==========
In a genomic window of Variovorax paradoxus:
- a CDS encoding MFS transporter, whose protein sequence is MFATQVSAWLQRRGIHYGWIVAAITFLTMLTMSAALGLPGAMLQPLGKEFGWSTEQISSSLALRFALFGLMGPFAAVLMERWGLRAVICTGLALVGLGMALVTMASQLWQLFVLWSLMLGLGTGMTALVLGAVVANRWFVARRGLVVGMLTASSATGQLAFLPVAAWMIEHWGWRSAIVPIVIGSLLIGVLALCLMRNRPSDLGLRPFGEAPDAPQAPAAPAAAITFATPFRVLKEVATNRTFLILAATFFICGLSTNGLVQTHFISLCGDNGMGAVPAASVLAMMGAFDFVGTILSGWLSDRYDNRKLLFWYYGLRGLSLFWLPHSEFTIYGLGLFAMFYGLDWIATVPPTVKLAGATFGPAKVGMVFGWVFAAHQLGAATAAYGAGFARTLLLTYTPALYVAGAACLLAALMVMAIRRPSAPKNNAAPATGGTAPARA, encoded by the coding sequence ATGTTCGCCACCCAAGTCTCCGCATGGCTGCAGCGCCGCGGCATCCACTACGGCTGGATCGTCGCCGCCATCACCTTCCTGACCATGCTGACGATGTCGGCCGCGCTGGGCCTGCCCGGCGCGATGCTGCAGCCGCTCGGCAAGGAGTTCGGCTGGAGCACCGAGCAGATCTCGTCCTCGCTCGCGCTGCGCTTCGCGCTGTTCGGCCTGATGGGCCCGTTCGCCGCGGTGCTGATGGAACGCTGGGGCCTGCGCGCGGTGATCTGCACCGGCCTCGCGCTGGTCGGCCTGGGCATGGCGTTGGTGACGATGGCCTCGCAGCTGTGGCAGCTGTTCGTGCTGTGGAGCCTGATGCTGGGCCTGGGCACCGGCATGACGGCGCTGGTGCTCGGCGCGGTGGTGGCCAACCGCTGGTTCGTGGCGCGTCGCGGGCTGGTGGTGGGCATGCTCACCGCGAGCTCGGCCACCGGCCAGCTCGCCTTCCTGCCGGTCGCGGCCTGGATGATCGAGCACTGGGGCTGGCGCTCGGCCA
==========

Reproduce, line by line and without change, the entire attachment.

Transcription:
In a genomic window of Variovorax paradoxus:
- a CDS encoding MFS transporter, whose protein sequence is MFATQVSAWLQRRGIHYGWIVAAITFLTMLTMSAALGLPGAMLQPLGKEFGWSTEQISSSLALRFALFGLMGPFAAVLMERWGLRAVICTGLALVGLGMALVTMASQLWQLFVLWSLMLGLGTGMTALVLGAVVANRWFVARRGLVVGMLTASSATGQLAFLPVAAWMIEHWGWRSAIVPIVIGSLLIGVLALCLMRNRPSDLGLRPFGEAPDAPQAPAAPAAAITFATPFRVLKEVATNRTFLILAATFFICGLSTNGLVQTHFISLCGDNGMGAVPAASVLAMMGAFDFVGTILSGWLSDRYDNRKLLFWYYGLRGLSLFWLPHSEFTIYGLGLFAMFYGLDWIATVPPTVKLAGATFGPAKVGMVFGWVFAAHQLGAATAAYGAGFARTLLLTYTPALYVAGAACLLAALMVMAIRRPSAPKNNAAPATGGTAPARA, encoded by the coding sequence ATGTTCGCCACCCAAGTCTCCGCATGGCTGCAGCGCCGCGGCATCCACTACGGCTGGATCGTCGCCGCCATCACCTTCCTGACCATGCTGACGATGTCGGCCGCGCTGGGCCTGCCCGGCGCGATGCTGCAGCCGCTCGGCAAGGAGTTCGGCTGGAGCACCGAGCAGATCTCGTCCTCGCTCGCGCTGCGCTTCGCGCTGTTCGGCCTGATGGGCCCGTTCGCCGCGGTGCTGATGGAACGCTGGGGCCTGCGCGCGGTGATCTGCACCGGCCTCGCGCTGGTCGGCCTGGGCATGGCGTTGGTGACGATGGCCTCGCAGCTGTGGCAGCTGTTCGTGCTGTGGAGCCTGATGCTGGGCCTGGGCACCGGCATGACGGCGCTGGTGCTCGGCGCGGTGGTGGCCAACCGCTGGTTCGTGGCGCGTCGCGGGCTGGTGGTGGGCATGCTCACCGCGAGCTCGGCCACCGGCCAGCTCGCCTTCCTGCCGGTCGCGGCCTGGATGATCGAGCACTGGGGCTGGCGCTCGGCCA